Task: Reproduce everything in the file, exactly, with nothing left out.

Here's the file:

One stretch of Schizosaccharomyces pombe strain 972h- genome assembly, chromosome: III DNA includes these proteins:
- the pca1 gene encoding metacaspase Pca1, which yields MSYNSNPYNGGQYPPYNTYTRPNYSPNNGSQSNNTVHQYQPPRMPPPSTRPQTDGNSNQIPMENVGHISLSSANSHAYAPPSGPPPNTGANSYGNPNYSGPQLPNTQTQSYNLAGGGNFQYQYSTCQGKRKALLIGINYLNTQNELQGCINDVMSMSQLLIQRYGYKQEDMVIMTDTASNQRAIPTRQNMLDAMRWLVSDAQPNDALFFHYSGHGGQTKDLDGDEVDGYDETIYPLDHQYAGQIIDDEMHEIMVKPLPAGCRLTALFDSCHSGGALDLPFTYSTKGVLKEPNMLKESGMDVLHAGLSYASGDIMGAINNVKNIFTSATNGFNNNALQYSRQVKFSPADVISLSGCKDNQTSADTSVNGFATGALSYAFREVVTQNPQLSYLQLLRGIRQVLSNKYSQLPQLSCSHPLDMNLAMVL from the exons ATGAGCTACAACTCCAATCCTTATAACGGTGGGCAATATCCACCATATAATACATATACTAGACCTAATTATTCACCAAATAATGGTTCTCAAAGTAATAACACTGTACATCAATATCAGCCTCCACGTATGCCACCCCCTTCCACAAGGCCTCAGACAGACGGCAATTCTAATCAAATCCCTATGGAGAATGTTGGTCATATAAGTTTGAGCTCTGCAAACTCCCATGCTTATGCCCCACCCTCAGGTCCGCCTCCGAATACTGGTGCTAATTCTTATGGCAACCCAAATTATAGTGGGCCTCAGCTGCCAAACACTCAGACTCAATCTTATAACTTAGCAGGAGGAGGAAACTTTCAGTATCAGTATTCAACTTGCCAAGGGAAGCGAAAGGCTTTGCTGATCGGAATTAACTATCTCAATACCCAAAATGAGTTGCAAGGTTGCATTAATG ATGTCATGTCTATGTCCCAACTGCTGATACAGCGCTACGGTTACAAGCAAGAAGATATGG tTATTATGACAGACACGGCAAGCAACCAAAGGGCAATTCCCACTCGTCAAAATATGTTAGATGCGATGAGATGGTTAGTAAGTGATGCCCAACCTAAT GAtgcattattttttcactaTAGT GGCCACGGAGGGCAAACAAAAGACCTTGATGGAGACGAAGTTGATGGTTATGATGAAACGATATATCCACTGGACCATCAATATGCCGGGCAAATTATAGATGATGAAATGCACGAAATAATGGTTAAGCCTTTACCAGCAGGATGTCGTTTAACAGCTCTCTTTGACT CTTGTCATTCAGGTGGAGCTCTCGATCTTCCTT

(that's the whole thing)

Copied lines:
One stretch of Schizosaccharomyces pombe strain 972h- genome assembly, chromosome: III DNA includes these proteins:
- the pca1 gene encoding metacaspase Pca1, which yields MSYNSNPYNGGQYPPYNTYTRPNYSPNNGSQSNNTVHQYQPPRMPPPSTRPQTDGNSNQIPMENVGHISLSSANSHAYAPPSGPPPNTGANSYGNPNYSGPQLPNTQTQSYNLAGGGNFQYQYSTCQGKRKALLIGINYLNTQNELQGCINDVMSMSQLLIQRYGYKQEDMVIMTDTASNQRAIPTRQNMLDAMRWLVSDAQPNDALFFHYSGHGGQTKDLDGDEVDGYDETIYPLDHQYAGQIIDDEMHEIMVKPLPAGCRLTALFDSCHSGGALDLPFTYSTKGVLKEPNMLKESGMDVLHAGLSYASGDIMGAINNVKNIFTSATNGFNNNALQYSRQVKFSPADVISLSGCKDNQTSADTSVNGFATGALSYAFREVVTQNPQLSYLQLLRGIRQVLSNKYSQLPQLSCSHPLDMNLAMVL from the exons ATGAGCTACAACTCCAATCCTTATAACGGTGGGCAATATCCACCATATAATACATATACTAGACCTAATTATTCACCAAATAATGGTTCTCAAAGTAATAACACTGTACATCAATATCAGCCTCCACGTATGCCACCCCCTTCCACAAGGCCTCAGACAGACGGCAATTCTAATCAAATCCCTATGGAGAATGTTGGTCATATAAGTTTGAGCTCTGCAAACTCCCATGCTTATGCCCCACCCTCAGGTCCGCCTCCGAATACTGGTGCTAATTCTTATGGCAACCCAAATTATAGTGGGCCTCAGCTGCCAAACACTCAGACTCAATCTTATAACTTAGCAGGAGGAGGAAACTTTCAGTATCAGTATTCAACTTGCCAAGGGAAGCGAAAGGCTTTGCTGATCGGAATTAACTATCTCAATACCCAAAATGAGTTGCAAGGTTGCATTAATG ATGTCATGTCTATGTCCCAACTGCTGATACAGCGCTACGGTTACAAGCAAGAAGATATGG tTATTATGACAGACACGGCAAGCAACCAAAGGGCAATTCCCACTCGTCAAAATATGTTAGATGCGATGAGATGGTTAGTAAGTGATGCCCAACCTAAT GAtgcattattttttcactaTAGT GGCCACGGAGGGCAAACAAAAGACCTTGATGGAGACGAAGTTGATGGTTATGATGAAACGATATATCCACTGGACCATCAATATGCCGGGCAAATTATAGATGATGAAATGCACGAAATAATGGTTAAGCCTTTACCAGCAGGATGTCGTTTAACAGCTCTCTTTGACT CTTGTCATTCAGGTGGAGCTCTCGATCTTCCTT